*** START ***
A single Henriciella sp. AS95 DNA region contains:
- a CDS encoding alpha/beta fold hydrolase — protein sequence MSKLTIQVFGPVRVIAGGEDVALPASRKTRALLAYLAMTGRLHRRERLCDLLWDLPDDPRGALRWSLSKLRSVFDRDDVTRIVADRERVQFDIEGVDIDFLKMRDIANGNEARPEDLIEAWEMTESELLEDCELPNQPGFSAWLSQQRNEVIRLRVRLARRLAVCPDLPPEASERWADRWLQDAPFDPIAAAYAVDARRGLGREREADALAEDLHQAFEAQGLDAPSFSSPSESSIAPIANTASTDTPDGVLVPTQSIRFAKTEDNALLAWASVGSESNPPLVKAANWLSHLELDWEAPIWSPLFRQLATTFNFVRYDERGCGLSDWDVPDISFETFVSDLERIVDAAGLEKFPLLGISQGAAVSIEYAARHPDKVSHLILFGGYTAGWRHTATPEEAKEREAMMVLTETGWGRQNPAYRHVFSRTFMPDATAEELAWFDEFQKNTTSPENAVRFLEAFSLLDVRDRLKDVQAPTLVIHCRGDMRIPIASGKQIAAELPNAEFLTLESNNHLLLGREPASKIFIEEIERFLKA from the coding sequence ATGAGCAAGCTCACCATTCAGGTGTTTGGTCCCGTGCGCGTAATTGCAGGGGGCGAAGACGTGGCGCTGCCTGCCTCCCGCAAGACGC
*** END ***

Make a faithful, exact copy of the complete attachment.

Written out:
A single Henriciella sp. AS95 DNA region contains:
- a CDS encoding alpha/beta fold hydrolase — protein sequence MSKLTIQVFGPVRVIAGGEDVALPASRKTRALLAYLAMTGRLHRRERLCDLLWDLPDDPRGALRWSLSKLRSVFDRDDVTRIVADRERVQFDIEGVDIDFLKMRDIANGNEARPEDLIEAWEMTESELLEDCELPNQPGFSAWLSQQRNEVIRLRVRLARRLAVCPDLPPEASERWADRWLQDAPFDPIAAAYAVDARRGLGREREADALAEDLHQAFEAQGLDAPSFSSPSESSIAPIANTASTDTPDGVLVPTQSIRFAKTEDNALLAWASVGSESNPPLVKAANWLSHLELDWEAPIWSPLFRQLATTFNFVRYDERGCGLSDWDVPDISFETFVSDLERIVDAAGLEKFPLLGISQGAAVSIEYAARHPDKVSHLILFGGYTAGWRHTATPEEAKEREAMMVLTETGWGRQNPAYRHVFSRTFMPDATAEELAWFDEFQKNTTSPENAVRFLEAFSLLDVRDRLKDVQAPTLVIHCRGDMRIPIASGKQIAAELPNAEFLTLESNNHLLLGREPASKIFIEEIERFLKA from the coding sequence ATGAGCAAGCTCACCATTCAGGTGTTTGGTCCCGTGCGCGTAATTGCAGGGGGCGAAGACGTGGCGCTGCCTGCCTCCCGCAAGACGC